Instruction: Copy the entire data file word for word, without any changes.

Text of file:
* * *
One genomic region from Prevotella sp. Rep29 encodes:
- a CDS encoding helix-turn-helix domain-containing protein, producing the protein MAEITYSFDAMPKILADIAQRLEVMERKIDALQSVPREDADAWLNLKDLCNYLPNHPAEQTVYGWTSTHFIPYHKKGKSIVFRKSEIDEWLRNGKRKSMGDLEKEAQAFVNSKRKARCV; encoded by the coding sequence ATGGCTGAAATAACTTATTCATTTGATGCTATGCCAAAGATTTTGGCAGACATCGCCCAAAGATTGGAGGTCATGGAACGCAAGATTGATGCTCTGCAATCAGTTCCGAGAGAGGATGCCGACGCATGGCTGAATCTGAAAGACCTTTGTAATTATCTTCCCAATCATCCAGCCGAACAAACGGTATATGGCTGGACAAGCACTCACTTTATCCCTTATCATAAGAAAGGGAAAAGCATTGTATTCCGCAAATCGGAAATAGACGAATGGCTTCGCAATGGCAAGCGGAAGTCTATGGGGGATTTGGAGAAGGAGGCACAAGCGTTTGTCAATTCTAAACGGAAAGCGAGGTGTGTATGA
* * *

One genomic region from Prevotella sp. Rep29 encodes:
- a CDS encoding helix-turn-helix domain-containing protein, producing the protein MAEITYSFDAMPKILADIAQRLEVMERKIDALQSVPREDADAWLNLKDLCNYLPNHPAEQTVYGWTSTHFIPYHKKGKSIVFRKSEIDEWLRNGKRKSMGDLEKEAQAFVNSKRKARCV; encoded by the coding sequence ATGGCTGAAATAACTTATTCATTTGATGCTATGCCAAAGATTTTGGCAGACATCGCCCAAAGATTGGAGGTCATGGAACGCAAGATTGATGCTCTGCAATCAGTTCCGAGAGAGGATGCCGACGCATGGCTGAATCTGAAAGACCTTTGTAATTATCTTCCCAATCATCCAGCCGAACAAACGGTATATGGCTGGACAAGCACTCACTTTATCCCTTATCATAAGAAAGGGAAAAGCATTGTATTCCGCAAATCGGAAATAGACGAATGGCTTCGCAATGGCAAGCGGAAGTCTATGGGGGATTTGGAGAAGGAGGCACAAGCGTTTGTCAATTCTAAACGGAAAGCGAGGTGTGTATGA